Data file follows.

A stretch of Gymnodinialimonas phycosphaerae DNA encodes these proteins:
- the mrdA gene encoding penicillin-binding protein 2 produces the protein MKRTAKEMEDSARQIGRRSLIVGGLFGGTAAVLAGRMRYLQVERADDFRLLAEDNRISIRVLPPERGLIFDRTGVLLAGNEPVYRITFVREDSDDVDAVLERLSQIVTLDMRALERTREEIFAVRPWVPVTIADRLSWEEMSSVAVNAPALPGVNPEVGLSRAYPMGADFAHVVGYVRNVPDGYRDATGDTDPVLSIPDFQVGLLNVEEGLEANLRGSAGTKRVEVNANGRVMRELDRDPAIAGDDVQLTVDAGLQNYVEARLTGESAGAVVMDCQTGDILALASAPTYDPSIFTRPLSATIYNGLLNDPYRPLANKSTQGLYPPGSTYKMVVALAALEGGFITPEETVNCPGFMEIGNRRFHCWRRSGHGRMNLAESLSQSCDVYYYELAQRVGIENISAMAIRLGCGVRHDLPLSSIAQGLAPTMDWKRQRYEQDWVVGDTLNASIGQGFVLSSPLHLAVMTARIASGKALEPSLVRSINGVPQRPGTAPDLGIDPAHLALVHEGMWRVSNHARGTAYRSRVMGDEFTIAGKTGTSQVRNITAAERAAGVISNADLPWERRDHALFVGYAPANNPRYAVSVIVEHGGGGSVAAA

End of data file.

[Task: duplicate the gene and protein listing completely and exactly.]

A stretch of Gymnodinialimonas phycosphaerae DNA encodes these proteins:
- the mrdA gene encoding penicillin-binding protein 2 produces the protein MKRTAKEMEDSARQIGRRSLIVGGLFGGTAAVLAGRMRYLQVERADDFRLLAEDNRISIRVLPPERGLIFDRTGVLLAGNEPVYRITFVREDSDDVDAVLERLSQIVTLDMRALERTREEIFAVRPWVPVTIADRLSWEEMSSVAVNAPALPGVNPEVGLSRAYPMGADFAHVVGYVRNVPDGYRDATGDTDPVLSIPDFQVGLLNVEEGLEANLRGSAGTKRVEVNANGRVMRELDRDPAIAGDDVQLTVDAGLQNYVEARLTGESAGAVVMDCQTGDILALASAPTYDPSIFTRPLSATIYNGLLNDPYRPLANKSTQGLYPPGSTYKMVVALAALEGGFITPEETVNCPGFMEIGNRRFHCWRRSGHGRMNLAESLSQSCDVYYYELAQRVGIENISAMAIRLGCGVRHDLPLSSIAQGLAPTMDWKRQRYEQDWVVGDTLNASIGQGFVLSSPLHLAVMTARIASGKALEPSLVRSINGVPQRPGTAPDLGIDPAHLALVHEGMWRVSNHARGTAYRSRVMGDEFTIAGKTGTSQVRNITAAERAAGVISNADLPWERRDHALFVGYAPANNPRYAVSVIVEHGGGGSVAAA